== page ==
This is the same logic that would guide Chinese (and, to a more limited extent, Iranian) use of an anti-access approach. Conducting an anti-access defense would be in conjunction with forcible annexation of Taiwan or other territorial incursion (or attempt to close the Strait of Hormuz). There are simply no other reasons for a major war in those regions. The point of activating an anti-access campaign is to prevent outside interference in such objectives. In such a scenario, China would not need to “defeat” U.S. naval and air forces—only to keep them out of the region through attrition. At the same time, it would seek to neutralize or destroy land-based U.S. air forces (and perhaps allied air forces) already in the region.

What Strategy Should We Adopt?

Returning to the question of whether AirSea Battle constitutes a strategy in itself, the answer itself is “no.” Countering an anti-access network—whether Chinese, Iranian or other—is simply a necessary aspect of an overall warfighting (and political and economic) strategy. However, it may be the dominant aspect for two definite reasons. First, if we can’t successfully defeat anti-access networks and enter the region, all our other power projection forces become pointless—they can have no effect on the outcome. Secondly, an obvious capacity to neutralize anti-access networks could act as an effective conventional deterrent—causing potential aggressors to conclude that their actions are a gamble that could be reversed.

But if not a strategy, should the AirSea Battle concept be pursued as an organizational, doctrine development, or acquisition effort? Absolutely. Without definite efforts and capabilities to counter a Chinese anti-access network, we will lose our ability to militarily intervene in a conflict in East Asia, and perhaps our influence in Asia-Pacific overall. That’s what China wants.

In addition to pursuing the AirSea Battle initiative as a first step in ensuring the joint force can counter such objectives, other necessary, but thus far underdeveloped efforts would include political, diplomatic, and economic measures to help buttress Asian allies and potential partners in countering China’s creeping sovereignty efforts such as the recently declared Air Defense Identification Zone (ADIZ). The ADIZ is simply a “peacetime” effort to provide “legal” justification for developing a robust anti-access network to intimidate its neighbors (and—in PLA logic—us, too).

Would offshore control be an alternative strategy that we should adopt, as T.X. Hammes has suggested? To start off, it may appear mere semantics, but “offshore control” is a poor choice of name, because it can be easily confused (at least by non-specialists) with Harvard professor Stephen Walt’s proposed strategy of “offshore balancing”—essentially a strategic of perpetual non-interference in others’ conflicts and of “no permanent allies.” Offshore control does not advocate such, but the “offshore” term seems to imply a detachment from the individual security objectives of Asian allies—a more “remote” position that would not seek to offer any reassurance that the United States would challenge an opponent’s (China’s) anti-access strategy and network. Admittedly, that may be a caricature of the offshore-control approach, but I would more properly characterize it as wartime campaign planning rather than a strategy per se—with some logically sound operations, such as cutting off all maritime commerce (particularly oil) from China—exactly how we started to collapse the Imperial Japanese anti-access effort. It may evolve to more of a strategy with more development and increased inclusion of supporting political, diplomatic and economic policies. (But T.X., please change the name! Doing so will reduce some of the misgivings of critics right off the bat.)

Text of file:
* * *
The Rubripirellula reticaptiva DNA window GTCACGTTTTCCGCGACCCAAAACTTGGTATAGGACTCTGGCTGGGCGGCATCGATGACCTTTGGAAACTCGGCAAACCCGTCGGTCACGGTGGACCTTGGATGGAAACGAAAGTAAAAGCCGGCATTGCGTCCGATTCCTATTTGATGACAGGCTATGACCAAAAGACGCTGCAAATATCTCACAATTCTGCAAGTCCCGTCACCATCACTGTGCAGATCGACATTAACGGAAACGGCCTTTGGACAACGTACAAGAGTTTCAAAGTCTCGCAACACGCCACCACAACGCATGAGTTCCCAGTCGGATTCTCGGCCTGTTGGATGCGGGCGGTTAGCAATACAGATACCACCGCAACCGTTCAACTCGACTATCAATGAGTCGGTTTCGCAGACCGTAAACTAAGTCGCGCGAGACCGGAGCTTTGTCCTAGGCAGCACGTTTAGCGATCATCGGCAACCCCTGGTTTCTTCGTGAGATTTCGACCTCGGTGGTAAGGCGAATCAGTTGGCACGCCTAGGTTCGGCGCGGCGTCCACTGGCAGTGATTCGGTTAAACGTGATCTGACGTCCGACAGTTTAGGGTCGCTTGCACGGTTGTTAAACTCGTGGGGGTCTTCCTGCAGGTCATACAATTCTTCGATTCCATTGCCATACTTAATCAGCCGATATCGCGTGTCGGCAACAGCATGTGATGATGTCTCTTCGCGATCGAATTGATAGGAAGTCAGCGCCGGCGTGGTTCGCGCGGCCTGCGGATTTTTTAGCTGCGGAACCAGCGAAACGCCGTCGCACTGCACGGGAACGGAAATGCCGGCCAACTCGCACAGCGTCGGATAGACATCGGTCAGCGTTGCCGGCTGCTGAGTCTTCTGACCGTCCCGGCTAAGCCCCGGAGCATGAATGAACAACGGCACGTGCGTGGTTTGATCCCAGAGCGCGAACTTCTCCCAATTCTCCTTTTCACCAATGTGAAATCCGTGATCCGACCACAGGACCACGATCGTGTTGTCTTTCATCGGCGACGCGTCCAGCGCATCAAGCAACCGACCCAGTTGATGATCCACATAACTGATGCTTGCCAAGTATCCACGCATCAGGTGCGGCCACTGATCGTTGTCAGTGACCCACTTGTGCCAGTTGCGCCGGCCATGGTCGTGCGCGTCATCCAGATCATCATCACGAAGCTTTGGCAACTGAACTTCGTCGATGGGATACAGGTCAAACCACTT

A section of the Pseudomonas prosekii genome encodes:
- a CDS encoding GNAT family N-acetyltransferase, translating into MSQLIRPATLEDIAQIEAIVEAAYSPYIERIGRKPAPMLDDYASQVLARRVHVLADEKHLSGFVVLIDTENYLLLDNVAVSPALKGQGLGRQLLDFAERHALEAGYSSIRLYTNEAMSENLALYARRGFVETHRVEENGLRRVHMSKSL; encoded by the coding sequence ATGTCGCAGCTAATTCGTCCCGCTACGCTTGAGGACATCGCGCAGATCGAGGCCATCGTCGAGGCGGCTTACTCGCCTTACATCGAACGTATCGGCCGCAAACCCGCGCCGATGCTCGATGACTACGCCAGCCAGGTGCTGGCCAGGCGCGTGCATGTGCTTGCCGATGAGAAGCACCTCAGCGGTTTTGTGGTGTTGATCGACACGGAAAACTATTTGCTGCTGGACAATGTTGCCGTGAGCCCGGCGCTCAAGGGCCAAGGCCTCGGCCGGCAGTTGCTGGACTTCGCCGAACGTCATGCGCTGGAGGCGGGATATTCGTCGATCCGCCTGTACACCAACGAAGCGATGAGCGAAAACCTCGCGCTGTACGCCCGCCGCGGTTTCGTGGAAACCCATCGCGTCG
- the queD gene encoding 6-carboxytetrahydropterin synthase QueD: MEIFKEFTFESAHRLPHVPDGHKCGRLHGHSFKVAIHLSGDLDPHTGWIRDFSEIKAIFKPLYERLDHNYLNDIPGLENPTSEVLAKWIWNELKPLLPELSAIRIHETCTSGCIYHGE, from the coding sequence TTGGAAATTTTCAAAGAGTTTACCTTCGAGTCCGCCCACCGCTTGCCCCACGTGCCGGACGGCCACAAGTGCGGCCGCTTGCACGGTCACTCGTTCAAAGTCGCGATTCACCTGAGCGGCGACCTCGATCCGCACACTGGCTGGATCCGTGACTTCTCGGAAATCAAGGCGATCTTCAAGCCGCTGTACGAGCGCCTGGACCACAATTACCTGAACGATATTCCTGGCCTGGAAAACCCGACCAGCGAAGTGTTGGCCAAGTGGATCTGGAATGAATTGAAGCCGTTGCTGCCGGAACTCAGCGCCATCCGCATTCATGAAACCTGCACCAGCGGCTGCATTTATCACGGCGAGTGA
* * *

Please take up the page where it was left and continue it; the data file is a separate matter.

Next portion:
So what sort of strategy should we adopt? First, it must be a strategy that differentiates the force structure (and decisions) needed to conduct a war of necessity from that appropriate for limited wars of choice.

Secondly, however the strategy may be developed; it must incorporate a primary focus on defeating an opponent’s anti-access strategies. In such scenarios as an East Asian conflict and others— as I describe in my latest book—in Northeast, Southwest and Central Asia (and even East Europe), collapsing an anti-access network will be the prerequisite effort on which all other military operations hinge. If we don’t make plans to do that, all other planning will be ineffective.

 

Sam Tangredi is Director, San Diego Operations for the planning-consulting firm Strategic Insight. While on active duty, Captain Tangredi held strategic planning positions such as Head of OPNAV’s Strategy and Concepts Branch. He earned a Ph.D. in International Relations, has published widely on defense issues, and is a recipient of the U.S. Naval Institute’s Arleigh Burke prize and the U.S. Navy League’s Alfred Thayer Mahan Award.

http://nationalinterest.org/commentary/a2-ad-wars-necessity-9524?page=3

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Die US-Debatter über ASB/JOAC versus Offshore Controll wurde auch schon von linker Seite thematisiert–so z.B. von der World Socialst Webseite der trotzkistischen 4. Internationale:

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US analysts debate plans for war against China

By James Cogan
10 February 2014

Last November’s declaration by the Chinese government of an Air Defence Identification Zone (ADIZ) reignited a debate within a narrow circle of American strategic analysts—most of whom have served in the military and various government positions for the Bush or Obama administrations. Summing up its content, one of its participants last year characterised the debate as “the war over war with China.”